In Greek art humanism is extremely predominate, especially in the sculptures. The sculptors are no longer focusing on the Gods, the Gods are no longer the main subject of the sculpture; now humans are, human bodies. Even though the Greek still sculpted the Gods, the Gods now had more human physical characteristics. The sculptors are now starting to focus on the human physique and the human body. The sculptors are carefully sculpting sculptures to replicate the human body. Sculptures that express humanism are now nude and emphases on the beauty of a human body and of the human mind. “…. beautifully realized in great detail, right down to the veins on the back of the hand, reflects a higher mathematical order and embodies the ideal harmony between the natural world and the intellectual or spiritual realm” (Sayre 140). This is how Sayre describes a sculpture that is dated ca. 450-440 BCE. The sculptures also start to show emotion and have feeling rather than sculptures before humanism, n...
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...nk more and just not go on the “knowing” of things such as (religion or custom) but to question all things, they wanted to develop their knowledge. The Greeks also started to have morals, it started to matter when it came to what was deemed as right and or wrong. Philosophers begin to lean on human aspects of things rather than the divine aspects of things. The Greeks felt very strongly that every Greek held a responsibility to commit to public service and to serve a higher purpose to the community.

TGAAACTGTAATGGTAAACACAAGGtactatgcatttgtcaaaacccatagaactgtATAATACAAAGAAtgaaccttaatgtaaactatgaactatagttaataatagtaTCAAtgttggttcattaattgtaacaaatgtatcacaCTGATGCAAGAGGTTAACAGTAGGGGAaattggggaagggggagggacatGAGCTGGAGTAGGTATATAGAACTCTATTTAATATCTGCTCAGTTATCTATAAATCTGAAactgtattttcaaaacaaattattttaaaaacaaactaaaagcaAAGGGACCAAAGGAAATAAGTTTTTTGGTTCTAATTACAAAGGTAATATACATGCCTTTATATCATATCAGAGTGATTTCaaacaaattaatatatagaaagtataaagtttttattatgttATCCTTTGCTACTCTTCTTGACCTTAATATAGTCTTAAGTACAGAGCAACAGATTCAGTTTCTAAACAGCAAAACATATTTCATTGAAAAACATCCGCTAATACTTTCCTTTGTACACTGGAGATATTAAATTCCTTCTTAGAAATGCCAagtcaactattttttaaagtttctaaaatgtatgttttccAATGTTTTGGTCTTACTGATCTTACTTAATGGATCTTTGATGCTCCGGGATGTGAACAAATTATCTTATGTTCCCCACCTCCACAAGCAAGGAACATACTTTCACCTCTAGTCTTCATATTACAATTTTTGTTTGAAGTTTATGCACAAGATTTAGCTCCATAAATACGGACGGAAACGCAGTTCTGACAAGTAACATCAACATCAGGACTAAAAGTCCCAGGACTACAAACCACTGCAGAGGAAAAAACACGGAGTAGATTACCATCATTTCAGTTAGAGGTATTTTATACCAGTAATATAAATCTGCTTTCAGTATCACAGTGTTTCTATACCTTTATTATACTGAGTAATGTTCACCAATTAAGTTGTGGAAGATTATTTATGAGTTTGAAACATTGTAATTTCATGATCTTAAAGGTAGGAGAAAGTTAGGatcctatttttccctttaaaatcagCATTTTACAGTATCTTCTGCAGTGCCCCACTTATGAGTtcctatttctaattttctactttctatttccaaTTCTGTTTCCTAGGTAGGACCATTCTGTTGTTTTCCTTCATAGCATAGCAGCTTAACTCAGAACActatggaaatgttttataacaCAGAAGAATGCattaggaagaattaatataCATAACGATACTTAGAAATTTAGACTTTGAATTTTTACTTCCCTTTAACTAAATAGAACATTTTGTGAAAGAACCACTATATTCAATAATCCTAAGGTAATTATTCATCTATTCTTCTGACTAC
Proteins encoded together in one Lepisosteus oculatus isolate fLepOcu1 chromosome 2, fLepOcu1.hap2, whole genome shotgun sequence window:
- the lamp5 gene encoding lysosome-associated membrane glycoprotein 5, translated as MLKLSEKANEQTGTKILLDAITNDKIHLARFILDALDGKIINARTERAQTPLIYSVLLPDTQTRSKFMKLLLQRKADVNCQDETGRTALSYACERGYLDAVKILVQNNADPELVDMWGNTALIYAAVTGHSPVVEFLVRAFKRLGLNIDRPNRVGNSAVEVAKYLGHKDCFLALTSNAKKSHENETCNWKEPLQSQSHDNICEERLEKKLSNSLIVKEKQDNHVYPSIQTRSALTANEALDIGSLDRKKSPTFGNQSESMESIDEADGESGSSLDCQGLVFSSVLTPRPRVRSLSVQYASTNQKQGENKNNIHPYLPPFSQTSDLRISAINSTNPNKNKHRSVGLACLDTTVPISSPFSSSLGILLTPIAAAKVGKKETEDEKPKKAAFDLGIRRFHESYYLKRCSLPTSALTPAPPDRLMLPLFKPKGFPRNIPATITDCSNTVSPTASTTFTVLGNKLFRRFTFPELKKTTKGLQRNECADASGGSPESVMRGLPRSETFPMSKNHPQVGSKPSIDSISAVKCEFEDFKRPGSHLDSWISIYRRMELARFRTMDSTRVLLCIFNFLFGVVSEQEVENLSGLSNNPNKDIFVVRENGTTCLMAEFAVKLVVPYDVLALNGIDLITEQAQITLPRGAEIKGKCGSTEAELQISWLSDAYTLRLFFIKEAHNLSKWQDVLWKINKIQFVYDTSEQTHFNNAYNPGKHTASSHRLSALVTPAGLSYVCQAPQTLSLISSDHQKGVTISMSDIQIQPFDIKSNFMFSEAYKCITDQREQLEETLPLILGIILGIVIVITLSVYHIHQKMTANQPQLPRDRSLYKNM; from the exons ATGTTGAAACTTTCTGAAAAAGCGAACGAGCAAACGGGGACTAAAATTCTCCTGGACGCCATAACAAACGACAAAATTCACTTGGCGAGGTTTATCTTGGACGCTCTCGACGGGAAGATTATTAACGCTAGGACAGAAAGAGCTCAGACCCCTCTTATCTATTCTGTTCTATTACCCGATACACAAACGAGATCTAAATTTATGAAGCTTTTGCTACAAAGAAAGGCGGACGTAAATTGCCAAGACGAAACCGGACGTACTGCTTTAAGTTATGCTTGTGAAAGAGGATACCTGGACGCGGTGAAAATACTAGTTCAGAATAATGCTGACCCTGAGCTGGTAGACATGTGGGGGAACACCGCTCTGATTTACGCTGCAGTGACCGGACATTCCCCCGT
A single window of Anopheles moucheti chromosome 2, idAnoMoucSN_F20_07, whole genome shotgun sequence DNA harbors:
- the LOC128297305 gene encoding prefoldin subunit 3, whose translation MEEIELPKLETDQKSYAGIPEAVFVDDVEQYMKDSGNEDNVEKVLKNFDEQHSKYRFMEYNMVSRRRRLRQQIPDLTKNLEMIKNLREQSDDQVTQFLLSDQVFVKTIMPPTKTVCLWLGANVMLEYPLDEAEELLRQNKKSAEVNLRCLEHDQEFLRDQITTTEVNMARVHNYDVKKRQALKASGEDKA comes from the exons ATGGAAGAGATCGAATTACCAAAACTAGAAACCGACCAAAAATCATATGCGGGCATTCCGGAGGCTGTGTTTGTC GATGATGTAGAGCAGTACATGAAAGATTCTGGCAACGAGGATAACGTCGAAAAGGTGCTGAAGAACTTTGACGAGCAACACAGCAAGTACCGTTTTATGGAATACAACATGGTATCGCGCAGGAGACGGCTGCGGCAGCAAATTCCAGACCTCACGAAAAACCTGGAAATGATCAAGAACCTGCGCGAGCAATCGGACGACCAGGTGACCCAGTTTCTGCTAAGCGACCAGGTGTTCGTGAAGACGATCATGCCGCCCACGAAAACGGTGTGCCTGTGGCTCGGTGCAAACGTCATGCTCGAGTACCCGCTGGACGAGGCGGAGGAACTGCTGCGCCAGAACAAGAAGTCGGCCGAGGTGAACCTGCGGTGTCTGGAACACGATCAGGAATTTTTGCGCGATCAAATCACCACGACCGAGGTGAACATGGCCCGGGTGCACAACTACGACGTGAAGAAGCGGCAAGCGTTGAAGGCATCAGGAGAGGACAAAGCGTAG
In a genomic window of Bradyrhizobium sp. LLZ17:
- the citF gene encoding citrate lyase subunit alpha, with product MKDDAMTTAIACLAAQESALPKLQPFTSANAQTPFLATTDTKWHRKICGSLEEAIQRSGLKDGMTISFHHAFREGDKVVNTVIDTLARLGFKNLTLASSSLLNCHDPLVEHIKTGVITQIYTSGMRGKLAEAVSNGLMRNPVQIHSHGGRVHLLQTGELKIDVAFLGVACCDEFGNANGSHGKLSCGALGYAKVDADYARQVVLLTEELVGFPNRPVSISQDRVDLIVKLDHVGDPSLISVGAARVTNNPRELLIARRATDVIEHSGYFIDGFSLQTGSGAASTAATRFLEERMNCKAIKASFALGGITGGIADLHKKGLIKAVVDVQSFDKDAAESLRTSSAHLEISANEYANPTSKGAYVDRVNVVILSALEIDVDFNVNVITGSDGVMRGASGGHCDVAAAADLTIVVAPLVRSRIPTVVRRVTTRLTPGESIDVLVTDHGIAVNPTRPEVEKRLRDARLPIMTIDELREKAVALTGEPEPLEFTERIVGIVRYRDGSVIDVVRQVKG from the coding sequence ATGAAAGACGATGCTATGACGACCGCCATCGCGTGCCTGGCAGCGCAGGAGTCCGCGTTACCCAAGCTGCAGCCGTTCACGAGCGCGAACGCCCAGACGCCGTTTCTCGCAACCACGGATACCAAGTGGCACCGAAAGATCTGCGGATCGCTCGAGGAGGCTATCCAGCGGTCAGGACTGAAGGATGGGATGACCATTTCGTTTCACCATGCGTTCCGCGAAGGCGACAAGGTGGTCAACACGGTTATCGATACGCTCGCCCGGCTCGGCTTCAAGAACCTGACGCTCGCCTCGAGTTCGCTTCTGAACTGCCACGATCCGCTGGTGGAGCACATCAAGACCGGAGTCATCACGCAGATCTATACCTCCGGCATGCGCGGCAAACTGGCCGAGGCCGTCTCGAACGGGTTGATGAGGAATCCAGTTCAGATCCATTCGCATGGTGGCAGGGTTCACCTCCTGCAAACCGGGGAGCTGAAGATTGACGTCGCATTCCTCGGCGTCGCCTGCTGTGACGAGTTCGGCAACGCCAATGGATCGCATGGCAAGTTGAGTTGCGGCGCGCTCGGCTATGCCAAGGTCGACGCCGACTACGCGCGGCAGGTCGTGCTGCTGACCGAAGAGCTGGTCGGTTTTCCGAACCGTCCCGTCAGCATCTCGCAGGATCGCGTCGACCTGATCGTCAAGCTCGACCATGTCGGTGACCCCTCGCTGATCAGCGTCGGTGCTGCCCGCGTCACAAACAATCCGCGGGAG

"AAMThe Renaissance Connection: Lesson Plans: Humanism in the Renaissance." AAMThe Renaissance Connection: Lesson Plans: Humanism in the Renaissance. N.p., n.d. Web. 07 Feb. 2014.
"Humanism." Dictionary.com. Dictionary.com, n.d. Web. 06 Feb. 2014.
Sayre, Henry M. The Humanities: Culture, Continuity & Change. 2nd ed. Boston: Prentice Hall, 2012. Print
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